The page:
In 1930s, the Anglo-American manipulation of Germany and Russia against one another eventually made the whole continental Europe a huge battlefield. Regardless from the shape of wartime coalitions, it should be admitted that the net result of World War II was most favorable for the United States.

This time, Asia is a more attractive battleground not only due to abovementioned fragility of borders and young age of nations, but also due to the geography of US rivals. In 1930s, the major rival and target was the Soviet Union. At present, the rival No.1 is the ascending China.

Thus, the choice of Pakistan is considered the best, with a possibility to simultaneously apply scenarios of inter-state, civil, and ethnic conflicts. The new increase of Islamic radicalism is supposed to ignite Xinjiang, with related destabilization of borders of both China and Kazakhstan. The current signs of social destabilization in a number of Chinese cities indicate that the effects of crisis can be instrumental for a double manipulation from outside and inside – for which the Falungong sect, as a cheap and active tool, is perfect.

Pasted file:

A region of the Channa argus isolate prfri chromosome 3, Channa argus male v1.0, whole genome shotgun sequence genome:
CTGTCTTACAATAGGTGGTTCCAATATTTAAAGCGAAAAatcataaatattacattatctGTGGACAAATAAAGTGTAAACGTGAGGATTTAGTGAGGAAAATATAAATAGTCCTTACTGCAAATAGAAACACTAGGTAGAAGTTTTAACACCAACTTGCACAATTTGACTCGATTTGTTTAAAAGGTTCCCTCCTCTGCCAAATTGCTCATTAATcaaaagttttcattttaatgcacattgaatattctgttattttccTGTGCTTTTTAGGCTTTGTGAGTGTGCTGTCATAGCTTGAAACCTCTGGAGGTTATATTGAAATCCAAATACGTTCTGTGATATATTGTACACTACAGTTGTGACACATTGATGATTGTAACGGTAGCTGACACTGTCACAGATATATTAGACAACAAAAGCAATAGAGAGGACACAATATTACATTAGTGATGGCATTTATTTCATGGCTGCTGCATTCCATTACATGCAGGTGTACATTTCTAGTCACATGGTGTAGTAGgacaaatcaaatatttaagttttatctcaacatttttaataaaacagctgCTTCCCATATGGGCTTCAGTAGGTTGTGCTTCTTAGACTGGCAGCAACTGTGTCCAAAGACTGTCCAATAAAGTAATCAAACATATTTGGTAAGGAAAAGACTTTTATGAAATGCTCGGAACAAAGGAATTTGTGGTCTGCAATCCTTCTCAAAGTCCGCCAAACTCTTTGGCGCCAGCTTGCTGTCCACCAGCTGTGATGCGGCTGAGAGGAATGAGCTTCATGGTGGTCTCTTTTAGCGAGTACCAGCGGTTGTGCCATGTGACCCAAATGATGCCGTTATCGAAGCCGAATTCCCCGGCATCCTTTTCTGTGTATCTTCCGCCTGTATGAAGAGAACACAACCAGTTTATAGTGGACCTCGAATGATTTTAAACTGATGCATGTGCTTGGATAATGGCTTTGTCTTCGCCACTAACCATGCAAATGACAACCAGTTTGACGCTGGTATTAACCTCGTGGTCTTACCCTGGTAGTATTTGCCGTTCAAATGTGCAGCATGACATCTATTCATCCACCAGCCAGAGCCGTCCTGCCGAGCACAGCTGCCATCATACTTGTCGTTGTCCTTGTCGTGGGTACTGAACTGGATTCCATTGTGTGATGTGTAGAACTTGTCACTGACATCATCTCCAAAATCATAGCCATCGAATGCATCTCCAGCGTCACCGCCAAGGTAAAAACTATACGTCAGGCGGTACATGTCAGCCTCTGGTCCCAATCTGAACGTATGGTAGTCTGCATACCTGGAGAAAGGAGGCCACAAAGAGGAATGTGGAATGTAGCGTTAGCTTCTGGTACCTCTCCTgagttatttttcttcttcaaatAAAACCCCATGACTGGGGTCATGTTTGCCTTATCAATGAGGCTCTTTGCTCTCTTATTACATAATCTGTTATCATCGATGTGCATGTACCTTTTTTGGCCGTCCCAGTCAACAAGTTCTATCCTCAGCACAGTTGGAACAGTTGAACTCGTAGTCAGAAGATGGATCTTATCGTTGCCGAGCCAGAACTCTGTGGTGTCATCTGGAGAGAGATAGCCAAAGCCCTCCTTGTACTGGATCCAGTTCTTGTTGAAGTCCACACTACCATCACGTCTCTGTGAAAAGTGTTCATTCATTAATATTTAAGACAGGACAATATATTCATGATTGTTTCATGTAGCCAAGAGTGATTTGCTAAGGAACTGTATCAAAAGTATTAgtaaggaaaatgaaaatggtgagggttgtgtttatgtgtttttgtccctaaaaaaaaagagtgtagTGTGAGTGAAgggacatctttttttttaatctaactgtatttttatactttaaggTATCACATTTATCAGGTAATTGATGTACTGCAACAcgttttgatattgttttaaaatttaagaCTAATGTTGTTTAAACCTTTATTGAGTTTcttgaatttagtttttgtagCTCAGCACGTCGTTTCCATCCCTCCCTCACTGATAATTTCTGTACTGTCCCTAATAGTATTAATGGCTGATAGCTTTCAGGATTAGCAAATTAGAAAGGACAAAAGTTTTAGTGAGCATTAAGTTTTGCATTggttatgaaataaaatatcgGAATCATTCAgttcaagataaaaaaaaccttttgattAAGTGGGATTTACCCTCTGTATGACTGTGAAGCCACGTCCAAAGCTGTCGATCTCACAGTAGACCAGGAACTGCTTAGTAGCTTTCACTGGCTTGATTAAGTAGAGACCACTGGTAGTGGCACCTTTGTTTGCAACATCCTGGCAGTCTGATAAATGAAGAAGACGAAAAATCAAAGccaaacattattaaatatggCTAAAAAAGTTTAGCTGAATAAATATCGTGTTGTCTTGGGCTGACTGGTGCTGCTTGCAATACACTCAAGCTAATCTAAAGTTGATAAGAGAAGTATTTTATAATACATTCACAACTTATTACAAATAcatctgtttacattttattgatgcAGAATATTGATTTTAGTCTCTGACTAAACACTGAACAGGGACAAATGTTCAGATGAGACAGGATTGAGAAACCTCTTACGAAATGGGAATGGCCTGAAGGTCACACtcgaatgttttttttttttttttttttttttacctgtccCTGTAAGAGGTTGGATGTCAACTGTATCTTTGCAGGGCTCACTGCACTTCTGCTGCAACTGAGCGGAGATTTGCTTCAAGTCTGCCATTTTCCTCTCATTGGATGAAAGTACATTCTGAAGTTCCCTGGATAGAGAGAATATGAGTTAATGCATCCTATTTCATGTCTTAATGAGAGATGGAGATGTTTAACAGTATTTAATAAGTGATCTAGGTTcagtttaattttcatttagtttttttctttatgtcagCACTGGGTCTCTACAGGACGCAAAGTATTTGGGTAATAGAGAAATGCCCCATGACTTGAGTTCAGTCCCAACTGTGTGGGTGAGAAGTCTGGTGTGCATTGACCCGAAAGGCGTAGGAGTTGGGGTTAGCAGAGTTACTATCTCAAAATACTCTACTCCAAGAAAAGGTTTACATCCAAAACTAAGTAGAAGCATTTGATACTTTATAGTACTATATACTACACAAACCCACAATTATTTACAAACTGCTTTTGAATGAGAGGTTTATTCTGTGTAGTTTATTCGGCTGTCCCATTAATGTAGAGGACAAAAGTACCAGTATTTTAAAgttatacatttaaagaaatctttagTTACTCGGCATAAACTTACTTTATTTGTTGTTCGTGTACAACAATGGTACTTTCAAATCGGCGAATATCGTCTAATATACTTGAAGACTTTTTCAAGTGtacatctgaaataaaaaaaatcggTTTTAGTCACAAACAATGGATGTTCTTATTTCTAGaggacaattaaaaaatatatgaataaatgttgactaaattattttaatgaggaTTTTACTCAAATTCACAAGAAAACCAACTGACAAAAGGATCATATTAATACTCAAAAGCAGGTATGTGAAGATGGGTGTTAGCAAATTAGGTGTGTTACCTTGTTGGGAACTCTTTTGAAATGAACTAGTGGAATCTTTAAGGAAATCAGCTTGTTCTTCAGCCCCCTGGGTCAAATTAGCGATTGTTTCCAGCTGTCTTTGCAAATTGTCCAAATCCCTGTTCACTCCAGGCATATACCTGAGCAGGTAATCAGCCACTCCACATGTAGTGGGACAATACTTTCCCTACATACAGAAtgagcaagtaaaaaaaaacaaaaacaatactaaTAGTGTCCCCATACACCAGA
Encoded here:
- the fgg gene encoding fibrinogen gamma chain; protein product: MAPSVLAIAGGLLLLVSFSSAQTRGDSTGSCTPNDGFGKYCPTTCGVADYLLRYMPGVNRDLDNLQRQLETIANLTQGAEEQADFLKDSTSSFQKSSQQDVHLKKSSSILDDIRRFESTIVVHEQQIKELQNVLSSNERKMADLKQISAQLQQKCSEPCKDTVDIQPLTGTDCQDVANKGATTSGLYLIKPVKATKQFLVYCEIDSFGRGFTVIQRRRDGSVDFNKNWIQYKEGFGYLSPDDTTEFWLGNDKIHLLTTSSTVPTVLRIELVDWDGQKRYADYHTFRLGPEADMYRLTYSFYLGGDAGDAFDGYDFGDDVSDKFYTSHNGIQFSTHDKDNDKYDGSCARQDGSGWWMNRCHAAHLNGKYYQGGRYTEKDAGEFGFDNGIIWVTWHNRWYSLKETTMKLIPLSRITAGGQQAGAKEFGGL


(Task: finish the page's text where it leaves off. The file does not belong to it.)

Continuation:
The effects of economic crisis create additional preconditions for social and ethnic instability also in Russia's Caucasus and the relatively poor states of Southern Europe. Thus, the big fire, initiated simultaneously in Central Asia and the Gulf, is likely to be followed with smaller blasts along from the western and eastern sides, keeping the whole continent in economic and social instability. Potentially, the whole Eurasia may become a "burning island".